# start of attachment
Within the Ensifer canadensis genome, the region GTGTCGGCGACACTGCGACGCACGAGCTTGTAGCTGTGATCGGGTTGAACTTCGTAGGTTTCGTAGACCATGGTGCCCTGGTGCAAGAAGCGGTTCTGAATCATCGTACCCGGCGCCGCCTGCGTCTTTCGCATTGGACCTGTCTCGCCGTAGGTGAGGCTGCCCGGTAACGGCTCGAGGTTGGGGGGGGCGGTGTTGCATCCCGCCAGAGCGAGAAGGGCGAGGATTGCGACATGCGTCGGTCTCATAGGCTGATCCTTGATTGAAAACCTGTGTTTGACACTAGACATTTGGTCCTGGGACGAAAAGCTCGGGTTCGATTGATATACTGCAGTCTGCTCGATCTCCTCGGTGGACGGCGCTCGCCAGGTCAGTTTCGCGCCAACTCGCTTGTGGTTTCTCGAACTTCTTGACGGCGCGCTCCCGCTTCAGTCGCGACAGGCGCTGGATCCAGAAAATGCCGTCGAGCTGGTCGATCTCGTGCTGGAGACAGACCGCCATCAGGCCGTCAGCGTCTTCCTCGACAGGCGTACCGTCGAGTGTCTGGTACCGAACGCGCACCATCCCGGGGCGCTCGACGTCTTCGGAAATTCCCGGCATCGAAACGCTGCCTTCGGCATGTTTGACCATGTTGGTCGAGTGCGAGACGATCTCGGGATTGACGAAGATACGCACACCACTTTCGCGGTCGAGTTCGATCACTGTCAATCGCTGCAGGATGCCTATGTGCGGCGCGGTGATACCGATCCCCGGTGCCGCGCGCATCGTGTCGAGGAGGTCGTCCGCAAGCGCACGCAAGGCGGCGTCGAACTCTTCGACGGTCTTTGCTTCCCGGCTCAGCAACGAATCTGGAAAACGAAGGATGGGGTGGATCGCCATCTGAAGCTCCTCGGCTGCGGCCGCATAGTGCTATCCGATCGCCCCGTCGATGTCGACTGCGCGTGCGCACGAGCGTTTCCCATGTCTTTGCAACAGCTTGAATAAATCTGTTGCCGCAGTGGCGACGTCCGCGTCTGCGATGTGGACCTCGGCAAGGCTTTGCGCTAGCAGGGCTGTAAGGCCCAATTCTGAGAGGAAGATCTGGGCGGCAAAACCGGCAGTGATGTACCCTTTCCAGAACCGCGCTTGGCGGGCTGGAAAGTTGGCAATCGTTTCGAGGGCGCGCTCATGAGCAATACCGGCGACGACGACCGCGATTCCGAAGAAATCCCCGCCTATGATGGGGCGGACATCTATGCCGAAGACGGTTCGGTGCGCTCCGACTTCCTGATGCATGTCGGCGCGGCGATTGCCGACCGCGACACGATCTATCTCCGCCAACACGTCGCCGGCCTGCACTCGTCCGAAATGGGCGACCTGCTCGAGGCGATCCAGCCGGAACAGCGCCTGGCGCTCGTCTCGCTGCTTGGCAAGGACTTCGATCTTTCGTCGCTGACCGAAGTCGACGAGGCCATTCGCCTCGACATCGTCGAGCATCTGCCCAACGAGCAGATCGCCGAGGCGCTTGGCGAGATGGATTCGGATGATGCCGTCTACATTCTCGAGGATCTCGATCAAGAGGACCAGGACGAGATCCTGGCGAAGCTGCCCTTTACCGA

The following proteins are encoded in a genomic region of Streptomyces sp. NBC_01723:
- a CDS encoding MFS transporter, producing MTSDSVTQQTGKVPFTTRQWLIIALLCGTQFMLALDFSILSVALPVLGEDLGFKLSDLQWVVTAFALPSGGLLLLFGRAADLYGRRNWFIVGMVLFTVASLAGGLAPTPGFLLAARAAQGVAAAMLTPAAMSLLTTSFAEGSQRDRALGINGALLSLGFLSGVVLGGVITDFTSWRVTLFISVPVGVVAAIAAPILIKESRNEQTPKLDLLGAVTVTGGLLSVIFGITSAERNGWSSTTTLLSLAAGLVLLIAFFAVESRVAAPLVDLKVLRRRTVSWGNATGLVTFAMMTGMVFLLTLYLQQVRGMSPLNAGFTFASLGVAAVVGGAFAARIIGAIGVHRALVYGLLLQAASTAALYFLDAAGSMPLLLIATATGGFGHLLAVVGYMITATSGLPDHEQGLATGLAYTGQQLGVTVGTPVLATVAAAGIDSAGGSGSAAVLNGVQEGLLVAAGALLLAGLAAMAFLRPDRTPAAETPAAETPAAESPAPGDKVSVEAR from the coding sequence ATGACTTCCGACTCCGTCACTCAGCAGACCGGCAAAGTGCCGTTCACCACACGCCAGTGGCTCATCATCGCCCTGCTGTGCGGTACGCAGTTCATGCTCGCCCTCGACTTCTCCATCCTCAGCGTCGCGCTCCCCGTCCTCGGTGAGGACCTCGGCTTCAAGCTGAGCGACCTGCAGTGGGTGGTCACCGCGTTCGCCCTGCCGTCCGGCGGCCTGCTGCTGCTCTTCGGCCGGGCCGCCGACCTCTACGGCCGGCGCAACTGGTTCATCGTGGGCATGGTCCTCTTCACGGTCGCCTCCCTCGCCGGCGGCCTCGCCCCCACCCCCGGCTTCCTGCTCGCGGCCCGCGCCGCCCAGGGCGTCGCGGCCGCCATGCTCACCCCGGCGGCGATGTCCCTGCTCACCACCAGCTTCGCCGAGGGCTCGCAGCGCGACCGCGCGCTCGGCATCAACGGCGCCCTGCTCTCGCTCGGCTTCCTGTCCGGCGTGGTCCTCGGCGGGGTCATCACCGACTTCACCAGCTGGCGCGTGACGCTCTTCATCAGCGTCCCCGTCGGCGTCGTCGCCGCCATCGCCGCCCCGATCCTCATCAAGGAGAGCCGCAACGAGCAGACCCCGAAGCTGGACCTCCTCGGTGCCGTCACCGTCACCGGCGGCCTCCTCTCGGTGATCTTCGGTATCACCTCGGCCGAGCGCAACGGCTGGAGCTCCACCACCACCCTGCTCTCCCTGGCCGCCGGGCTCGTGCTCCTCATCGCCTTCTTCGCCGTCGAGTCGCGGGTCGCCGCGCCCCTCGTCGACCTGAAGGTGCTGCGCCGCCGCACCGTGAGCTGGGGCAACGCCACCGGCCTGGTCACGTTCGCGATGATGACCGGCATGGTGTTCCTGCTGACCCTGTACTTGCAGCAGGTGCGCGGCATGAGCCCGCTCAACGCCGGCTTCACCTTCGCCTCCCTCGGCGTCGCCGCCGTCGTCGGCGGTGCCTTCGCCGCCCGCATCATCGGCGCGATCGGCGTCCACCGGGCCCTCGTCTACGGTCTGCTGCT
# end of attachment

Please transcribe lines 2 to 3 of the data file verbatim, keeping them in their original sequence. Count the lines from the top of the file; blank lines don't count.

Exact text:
The following proteins are encoded in a genomic region of Streptomyces sp. NBC_01723:
- a CDS encoding MFS transporter, producing MTSDSVTQQTGKVPFTTRQWLIIALLCGTQFMLALDFSILSVALPVLGEDLGFKLSDLQWVVTAFALPSGGLLLLFGRAADLYGRRNWFIVGMVLFTVASLAGGLAPTPGFLLAARAAQGVAAAMLTPAAMSLLTTSFAEGSQRDRALGINGALLSLGFLSGVVLGGVITDFTSWRVTLFISVPVGVVAAIAAPILIKESRNEQTPKLDLLGAVTVTGGLLSVIFGITSAERNGWSSTTTLLSLAAGLVLLIAFFAVESRVAAPLVDLKVLRRRTVSWGNATGLVTFAMMTGMVFLLTLYLQQVRGMSPLNAGFTFASLGVAAVVGGAFAARIIGAIGVHRALVYGLLLQAASTAALYFLDAAGSMPLLLIATATGGFGHLLAVVGYMITATSGLPDHEQGLATGLAYTGQQLGVTVGTPVLATVAAAGIDSAGGSGSAAVLNGVQEGLLVAAGALLLAGLAAMAFLRPDRTPAAETPAAETPAAESPAPGDKVSVEAR from the coding sequence ATGACTTCCGACTCCGTCACTCAGCAGACCGGCAAAGTGCCGTTCACCACACGCCAGTGGCTCATCATCGCCCTGCTGTGCGGTACGCAGTTCATGCTCGCCCTCGACTTCTCCATCCTCAGCGTCGCGCTCCCCGTCCTCGGTGAGGACCTCGGCTTCAAGCTGAGCGACCTGCAGTGGGTGGTCACCGCGTTCGCCCTGCCGTCCGGCGGCCTGCTGCTGCTCTTCGGCCGGGCCGCCGACCTCTACGGCCGGCGCAACTGGTTCATCGTGGGCATGGTCCTCTTCACGGTCGCCTCCCTCGCCGGCGGCCTCGCCCCCACCCCCGGCTTCCTGCTCGCGGCCCGCGCCGCCCAGGGCGTCGCGGCCGCCATGCTCACCCCGGCGGCGATGTCCCTGCTCACCACCAGCTTCGCCGAGGGCTCGCAGCGCGACCGCGCGCTCGGCATCAACGGCGCCCTGCTCTCGCTCGGCTTCCTGTCCGGCGTGGTCCTCGGCGGGGTCATCACCGACTTCACCAGCTGGCGCGTGACGCTCTTCATCAGCGTCCCCGTCGGCGTCGTCGCCGCCATCGCCGCCCCGATCCTCATCAAGGAGAGCCGCAACGAGCAGACCCCGAAGCTGGACCTCCTCGGTGCCGTCACCGTCACCGGCGGCCTCCTCTCGGTGATCTTCGGTATCACCTCGGCCGAGCGCAACGGCTGGAGCTCCACCACCACCCTGCTCTCCCTGGCCGCCGGGCTCGTGCTCCTCATCGCCTTCTTCGCCGTCGAGTCGCGGGTCGCCGCGCCCCTCGTCGACCTGAAGGTGCTGCGCCGCCGCACCGTGAGCTGGGGCAACGCCACCGGCCTGGTCACGTTCGCGATGATGACCGGCATGGTGTTCCTGCTGACCCTGTACTTGCAGCAGGTGCGCGGCATGAGCCCGCTCAACGCCGGCTTCACCTTCGCCTCCCTCGGCGTCGCCGCCGTCGTCGGCGGTGCCTTCGCCGCCCGCATCATCGGCGCGATCGGCGTCCACCGGGCCCTCGTCTACGGTCTGCTGCT